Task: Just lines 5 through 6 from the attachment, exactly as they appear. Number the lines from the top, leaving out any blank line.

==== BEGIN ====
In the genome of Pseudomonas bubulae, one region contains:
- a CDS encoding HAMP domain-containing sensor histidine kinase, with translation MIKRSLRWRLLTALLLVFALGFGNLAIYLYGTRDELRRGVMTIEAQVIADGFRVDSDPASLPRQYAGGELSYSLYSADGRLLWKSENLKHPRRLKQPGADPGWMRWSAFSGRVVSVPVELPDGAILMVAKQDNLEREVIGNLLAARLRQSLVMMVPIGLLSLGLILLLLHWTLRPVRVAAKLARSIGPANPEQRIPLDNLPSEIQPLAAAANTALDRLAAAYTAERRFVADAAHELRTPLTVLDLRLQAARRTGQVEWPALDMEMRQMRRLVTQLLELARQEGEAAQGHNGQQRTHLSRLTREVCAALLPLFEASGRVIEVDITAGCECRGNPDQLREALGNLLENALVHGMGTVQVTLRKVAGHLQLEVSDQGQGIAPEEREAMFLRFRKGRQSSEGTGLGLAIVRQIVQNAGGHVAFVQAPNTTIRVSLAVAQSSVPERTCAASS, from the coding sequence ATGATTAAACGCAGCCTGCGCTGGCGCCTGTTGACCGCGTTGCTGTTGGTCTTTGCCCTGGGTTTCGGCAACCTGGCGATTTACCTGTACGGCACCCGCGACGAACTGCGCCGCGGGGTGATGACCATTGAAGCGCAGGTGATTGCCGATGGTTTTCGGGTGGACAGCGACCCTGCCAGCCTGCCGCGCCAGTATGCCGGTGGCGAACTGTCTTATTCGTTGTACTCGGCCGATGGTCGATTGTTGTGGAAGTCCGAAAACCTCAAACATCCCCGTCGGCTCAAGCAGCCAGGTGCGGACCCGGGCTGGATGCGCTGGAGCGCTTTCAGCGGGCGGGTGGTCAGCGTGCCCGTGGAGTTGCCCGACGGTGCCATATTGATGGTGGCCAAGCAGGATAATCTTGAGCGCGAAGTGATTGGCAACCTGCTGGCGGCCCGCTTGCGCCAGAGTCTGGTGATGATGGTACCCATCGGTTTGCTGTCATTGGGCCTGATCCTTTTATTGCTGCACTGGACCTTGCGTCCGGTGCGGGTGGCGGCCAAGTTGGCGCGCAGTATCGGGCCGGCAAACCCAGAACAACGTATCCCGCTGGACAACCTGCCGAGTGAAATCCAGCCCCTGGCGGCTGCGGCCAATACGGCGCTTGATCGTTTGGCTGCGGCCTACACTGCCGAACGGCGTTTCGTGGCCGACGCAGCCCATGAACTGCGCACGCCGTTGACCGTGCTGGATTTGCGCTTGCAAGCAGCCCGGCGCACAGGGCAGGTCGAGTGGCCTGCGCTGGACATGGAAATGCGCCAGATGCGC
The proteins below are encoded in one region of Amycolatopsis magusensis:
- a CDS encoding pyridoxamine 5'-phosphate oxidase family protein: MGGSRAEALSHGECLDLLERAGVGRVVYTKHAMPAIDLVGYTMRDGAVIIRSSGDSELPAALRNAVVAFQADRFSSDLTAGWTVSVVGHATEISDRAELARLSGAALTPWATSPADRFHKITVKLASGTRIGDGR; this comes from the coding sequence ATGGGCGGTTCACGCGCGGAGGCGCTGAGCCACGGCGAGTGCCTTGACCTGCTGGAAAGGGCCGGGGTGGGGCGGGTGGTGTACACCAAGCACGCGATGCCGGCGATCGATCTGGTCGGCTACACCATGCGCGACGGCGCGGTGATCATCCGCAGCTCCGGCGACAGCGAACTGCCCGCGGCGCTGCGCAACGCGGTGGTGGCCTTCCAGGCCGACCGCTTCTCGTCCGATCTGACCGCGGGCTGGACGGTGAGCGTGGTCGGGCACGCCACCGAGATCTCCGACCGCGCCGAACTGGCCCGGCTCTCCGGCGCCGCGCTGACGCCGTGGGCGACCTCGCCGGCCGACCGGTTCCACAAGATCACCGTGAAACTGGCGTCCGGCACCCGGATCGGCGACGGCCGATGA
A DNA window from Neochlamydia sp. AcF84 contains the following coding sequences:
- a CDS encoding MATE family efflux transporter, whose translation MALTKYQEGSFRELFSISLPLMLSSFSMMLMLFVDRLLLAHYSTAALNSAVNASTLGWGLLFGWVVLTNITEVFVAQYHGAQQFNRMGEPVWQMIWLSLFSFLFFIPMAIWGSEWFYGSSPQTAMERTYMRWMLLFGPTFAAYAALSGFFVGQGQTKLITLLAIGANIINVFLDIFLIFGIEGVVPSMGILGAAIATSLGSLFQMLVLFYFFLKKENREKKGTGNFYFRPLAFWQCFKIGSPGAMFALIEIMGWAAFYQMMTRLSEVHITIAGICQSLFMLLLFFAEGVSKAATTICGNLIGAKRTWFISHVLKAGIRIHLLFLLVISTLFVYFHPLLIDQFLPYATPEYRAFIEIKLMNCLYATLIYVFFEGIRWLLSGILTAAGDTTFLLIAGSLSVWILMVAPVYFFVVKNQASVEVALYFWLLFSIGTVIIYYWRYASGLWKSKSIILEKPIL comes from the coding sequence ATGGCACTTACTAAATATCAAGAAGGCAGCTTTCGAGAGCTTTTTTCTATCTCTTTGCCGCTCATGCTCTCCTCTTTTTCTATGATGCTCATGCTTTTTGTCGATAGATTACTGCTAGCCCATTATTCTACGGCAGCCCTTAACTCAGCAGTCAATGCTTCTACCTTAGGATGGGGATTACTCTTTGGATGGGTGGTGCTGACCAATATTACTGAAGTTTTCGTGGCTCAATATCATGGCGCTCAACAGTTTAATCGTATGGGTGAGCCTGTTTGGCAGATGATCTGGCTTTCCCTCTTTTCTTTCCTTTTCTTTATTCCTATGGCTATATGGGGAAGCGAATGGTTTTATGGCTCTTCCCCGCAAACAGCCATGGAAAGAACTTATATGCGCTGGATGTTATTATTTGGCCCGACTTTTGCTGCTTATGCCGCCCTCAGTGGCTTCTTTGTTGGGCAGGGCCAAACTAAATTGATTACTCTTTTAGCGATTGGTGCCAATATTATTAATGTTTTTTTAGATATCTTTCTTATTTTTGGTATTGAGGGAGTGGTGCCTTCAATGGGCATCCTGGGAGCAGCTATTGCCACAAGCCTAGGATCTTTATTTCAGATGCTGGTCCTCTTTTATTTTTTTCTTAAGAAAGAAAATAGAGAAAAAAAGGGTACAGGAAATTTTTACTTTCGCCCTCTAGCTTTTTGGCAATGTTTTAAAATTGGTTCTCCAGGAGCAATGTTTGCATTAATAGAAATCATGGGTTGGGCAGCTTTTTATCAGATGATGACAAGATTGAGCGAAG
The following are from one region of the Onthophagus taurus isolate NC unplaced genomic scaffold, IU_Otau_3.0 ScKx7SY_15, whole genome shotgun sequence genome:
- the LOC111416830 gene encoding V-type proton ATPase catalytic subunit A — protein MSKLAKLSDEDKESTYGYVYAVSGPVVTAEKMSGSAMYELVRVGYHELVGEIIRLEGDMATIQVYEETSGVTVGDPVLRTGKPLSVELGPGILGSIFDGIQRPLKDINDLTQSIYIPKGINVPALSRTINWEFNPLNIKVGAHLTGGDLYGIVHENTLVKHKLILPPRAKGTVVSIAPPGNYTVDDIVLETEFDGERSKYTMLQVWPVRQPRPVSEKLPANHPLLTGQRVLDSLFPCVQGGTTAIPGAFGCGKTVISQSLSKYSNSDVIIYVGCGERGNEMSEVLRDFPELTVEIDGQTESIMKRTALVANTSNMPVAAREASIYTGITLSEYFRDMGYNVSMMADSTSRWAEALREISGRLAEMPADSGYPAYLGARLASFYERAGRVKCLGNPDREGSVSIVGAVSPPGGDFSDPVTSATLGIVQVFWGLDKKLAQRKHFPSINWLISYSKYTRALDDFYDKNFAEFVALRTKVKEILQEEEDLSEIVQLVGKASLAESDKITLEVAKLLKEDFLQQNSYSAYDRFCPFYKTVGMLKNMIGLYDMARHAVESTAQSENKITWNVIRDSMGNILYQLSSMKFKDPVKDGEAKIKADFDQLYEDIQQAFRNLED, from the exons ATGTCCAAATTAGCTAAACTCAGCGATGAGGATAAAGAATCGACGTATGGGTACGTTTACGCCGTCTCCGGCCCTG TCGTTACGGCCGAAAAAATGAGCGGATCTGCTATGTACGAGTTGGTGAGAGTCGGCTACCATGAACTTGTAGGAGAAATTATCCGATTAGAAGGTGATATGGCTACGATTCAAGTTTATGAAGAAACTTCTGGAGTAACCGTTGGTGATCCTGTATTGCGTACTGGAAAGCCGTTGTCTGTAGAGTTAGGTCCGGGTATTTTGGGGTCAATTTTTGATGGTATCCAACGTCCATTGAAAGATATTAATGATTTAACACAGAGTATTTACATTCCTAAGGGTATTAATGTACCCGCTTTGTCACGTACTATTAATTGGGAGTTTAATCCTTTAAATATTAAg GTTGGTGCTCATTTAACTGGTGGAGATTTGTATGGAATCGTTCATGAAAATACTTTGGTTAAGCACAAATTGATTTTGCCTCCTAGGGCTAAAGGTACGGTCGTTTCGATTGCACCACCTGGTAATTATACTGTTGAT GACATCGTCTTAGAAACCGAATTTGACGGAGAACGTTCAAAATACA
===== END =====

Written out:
A DNA window from Neochlamydia sp. AcF84 contains the following coding sequences:
- a CDS encoding MATE family efflux transporter, whose translation MALTKYQEGSFRELFSISLPLMLSSFSMMLMLFVDRLLLAHYSTAALNSAVNASTLGWGLLFGWVVLTNITEVFVAQYHGAQQFNRMGEPVWQMIWLSLFSFLFFIPMAIWGSEWFYGSSPQTAMERTYMRWMLLFGPTFAAYAALSGFFVGQGQTKLITLLAIGANIINVFLDIFLIFGIEGVVPSMGILGAAIATSLGSLFQMLVLFYFFLKKENREKKGTGNFYFRPLAFWQCFKIGSPGAMFALIEIMGWAAFYQMMTRLSEVHITIAGICQSLFMLLLFFAEGVSKAATTICGNLIGAKRTWFISHVLKAGIRIHLLFLLVISTLFVYFHPLLIDQFLPYATPEYRAFIEIKLMNCLYATLIYVFFEGIRWLLSGILTAAGDTTFLLIAGSLSVWILMVAPVYFFVVKNQASVEVALYFWLLFSIGTVIIYYWRYASGLWKSKSIILEKPIL comes from the coding sequence ATGGCACTTACTAAATATCAAGAAGGCAGCTTTCGAGAGCTTTTTTCTATCTCTTTGCCGCTCATGCTCTCCTCTTTTTCTATGATGCTCATGCTTTTTGTCGATAGATTACTGCTAGCCCATTATTCTACGGCAGCCCTTAACTCAGCAGTCAATGCTTCTACCTTAGGATGGGGATTACTCTTTGGATGGGTGGTGCTGACCAATATTACTGAAGTTTTCGTGGCTCAATATCATGGCGCTCAACAGTTTAATCGTATGGGTGAGCCTGTTTGGCAGATGATCTGGCTTTCCCTCTTTTCTTTCCTTTTCTTTATTCCTATGGCTATATGGGGAAGCGAATGGTTTTATGGCTCTTCCCCGCAAACAGCCATGGAAAGAACTTATATGCGCTGGATGTTATTATTTGGCCCGACTTTTGCTGCTTATGCCGCCCTCAGTGGCTTCTTTGTTGGGCAGGGCCAAACTAAATTGATTACTCTTTTAGCGATTGGTGCCAATATTATTAATGTTTTTTTAGATATCTTTCTTATTTTTGGTATTGAGGGAGTGGTGCCTTCAATGGGCATCCTGGGAGCAGCTATTGCCACAAGCCTAGGATCTTTATTTCAGATGCTGGTCCTCTTTTATTTTTTTCTTAAGAAAGAAAATAGAGAAAAAAAGGGTACAGGAAATTTTTACTTTCGCCCTCTAGCTTTTTGGCAATGTTTTAAAATTGGTTCTCCAGGAGCAATGTTTGCATTAATAGAAATCATGGGTTGGGCAGCTTTTTATCAGATGATGACAAGATTGAGCGAAG